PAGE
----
Tag Archives: debate

What Happened To The Anti-Death Panel Tea Partiers?

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Image of an angry mob
The Tea Party Death Panel

The last two cheap labor Republican debates have attracted a crowd that is part ugly and douchebaggery in the extreme. In the debate last week the largest cheer was when it was pointed out that Governor Rick Perry oversaw 234 executions. Monday night Ron Paul got applause and someone shouted out “Yes” when he was asked if someone without health insurance should be allowed to die, and Michelle Bachmann tried to claim a cancer vaccine caused brain damage. Is this what we have become? Really?
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Debt ceiling deal: A solution in search of a problem

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Clipart of a hand shakeJust like during the budget fight last December, the ruling oligarchy took it to the last moment to agree on a deal on raising the debt ceiling. “Good” for them. The deal though is a solution looking for a problem.
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Debt ceiling “crisis” is actually a tyranny of the money majority

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Image of a bounced checkAs the Republicans drive us closer to the cliff of financial ruin, the fact is that the debt ceiling needs to be raised to pay for what has already been budgeted. Remember the government shut down crisis in December? Not only is this crisis a Tea Party wet dream, but the Democrats don’t get off the hook. Who’s bright idea came up with the need to cut the deficit while the economy wobbles after the gut punch in 2008 that led to 9%+ unemployment, tanked the housing market, and the largest income gap since 1928. What we are seeing isn’t just a GOP vs. Democrat battle, it’s the tyranny of the money majority.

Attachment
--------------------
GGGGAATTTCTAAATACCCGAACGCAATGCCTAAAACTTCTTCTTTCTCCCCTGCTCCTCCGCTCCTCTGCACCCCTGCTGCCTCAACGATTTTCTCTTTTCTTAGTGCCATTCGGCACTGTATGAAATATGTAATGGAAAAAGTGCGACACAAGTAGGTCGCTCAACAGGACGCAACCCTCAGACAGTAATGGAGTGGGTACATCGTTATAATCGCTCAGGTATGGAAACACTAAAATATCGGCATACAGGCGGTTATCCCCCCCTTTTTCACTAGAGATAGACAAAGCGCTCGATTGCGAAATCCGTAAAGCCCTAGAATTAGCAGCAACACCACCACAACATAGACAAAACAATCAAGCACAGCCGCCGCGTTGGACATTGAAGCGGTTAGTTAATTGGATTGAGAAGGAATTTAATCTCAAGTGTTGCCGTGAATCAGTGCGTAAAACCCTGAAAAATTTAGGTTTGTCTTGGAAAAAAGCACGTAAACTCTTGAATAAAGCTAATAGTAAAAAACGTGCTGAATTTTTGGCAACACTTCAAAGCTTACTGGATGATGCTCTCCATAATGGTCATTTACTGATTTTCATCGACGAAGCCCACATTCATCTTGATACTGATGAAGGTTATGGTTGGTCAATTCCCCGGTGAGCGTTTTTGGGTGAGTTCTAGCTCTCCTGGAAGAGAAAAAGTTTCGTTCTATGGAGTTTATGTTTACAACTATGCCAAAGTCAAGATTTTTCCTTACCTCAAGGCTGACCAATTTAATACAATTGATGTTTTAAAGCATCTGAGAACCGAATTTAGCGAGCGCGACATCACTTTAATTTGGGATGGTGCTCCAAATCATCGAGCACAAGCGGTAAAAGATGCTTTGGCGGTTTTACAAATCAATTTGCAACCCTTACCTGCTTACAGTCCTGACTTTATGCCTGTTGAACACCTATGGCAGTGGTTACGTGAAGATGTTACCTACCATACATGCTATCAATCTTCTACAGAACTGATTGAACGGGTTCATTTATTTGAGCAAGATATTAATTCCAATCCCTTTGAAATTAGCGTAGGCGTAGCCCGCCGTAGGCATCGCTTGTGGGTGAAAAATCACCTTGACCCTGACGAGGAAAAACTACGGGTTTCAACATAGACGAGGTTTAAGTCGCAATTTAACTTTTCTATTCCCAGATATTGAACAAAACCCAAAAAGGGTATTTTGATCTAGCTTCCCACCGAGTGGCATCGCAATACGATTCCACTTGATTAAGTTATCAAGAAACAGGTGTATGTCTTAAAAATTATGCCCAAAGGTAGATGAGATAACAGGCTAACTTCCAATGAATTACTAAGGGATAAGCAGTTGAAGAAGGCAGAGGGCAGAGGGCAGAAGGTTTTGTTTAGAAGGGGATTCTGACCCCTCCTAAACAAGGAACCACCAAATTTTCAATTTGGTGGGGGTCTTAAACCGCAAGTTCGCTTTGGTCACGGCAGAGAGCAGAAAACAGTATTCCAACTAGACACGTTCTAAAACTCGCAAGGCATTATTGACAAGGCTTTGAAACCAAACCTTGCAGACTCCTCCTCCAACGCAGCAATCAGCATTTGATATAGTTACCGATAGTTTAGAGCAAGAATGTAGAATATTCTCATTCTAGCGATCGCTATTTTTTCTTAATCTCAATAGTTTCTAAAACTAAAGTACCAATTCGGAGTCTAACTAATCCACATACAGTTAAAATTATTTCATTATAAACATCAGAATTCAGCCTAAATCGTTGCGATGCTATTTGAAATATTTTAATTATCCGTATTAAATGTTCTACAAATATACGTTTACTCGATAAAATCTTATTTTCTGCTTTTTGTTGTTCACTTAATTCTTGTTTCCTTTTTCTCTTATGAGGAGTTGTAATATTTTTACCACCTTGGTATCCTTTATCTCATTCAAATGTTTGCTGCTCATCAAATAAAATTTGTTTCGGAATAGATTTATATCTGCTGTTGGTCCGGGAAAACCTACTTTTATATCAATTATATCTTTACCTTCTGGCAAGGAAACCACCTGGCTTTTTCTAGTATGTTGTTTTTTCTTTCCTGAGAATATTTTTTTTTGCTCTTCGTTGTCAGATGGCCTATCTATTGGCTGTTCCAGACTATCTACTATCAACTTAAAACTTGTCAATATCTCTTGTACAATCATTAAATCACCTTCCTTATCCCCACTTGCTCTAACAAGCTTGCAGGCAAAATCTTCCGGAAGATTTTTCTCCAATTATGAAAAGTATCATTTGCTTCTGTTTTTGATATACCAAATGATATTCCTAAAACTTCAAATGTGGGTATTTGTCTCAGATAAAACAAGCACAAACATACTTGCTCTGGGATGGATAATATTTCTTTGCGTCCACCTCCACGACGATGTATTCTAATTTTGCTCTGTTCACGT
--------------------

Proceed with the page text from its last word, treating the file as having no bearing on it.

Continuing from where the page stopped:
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No Public Option No Campaign Funds Period

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As we come down to the end of the debate on health care reform, I made a personal decision that I hope others will adopt who support a strong public option. It’s pretty simple – if there is no Public Option in the final bill then I will not donate or support any political campaign for anyone who voted to either water it down or keep it out. I made up a graphic that breaks this idea into a sound bite.

Defending government is easier today

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The one thing about current political debate or any kind of debate is the need for “talking points”. These are buzzwords or short phrases that quickly make a point and say more than the number of words used. Usually the person or group who come up with the quickest talking points can frame the debate. It is kind of like a gun fight – the quickest draw wins. Some of my conservative friends have told me during the current health care reform debate that “Obamcare is socialized medicine” or “Medicare is clogged with waste and fraud”. I needed some place to go to rebut some of the classic “government is bad” arguments from the right and I think I found it.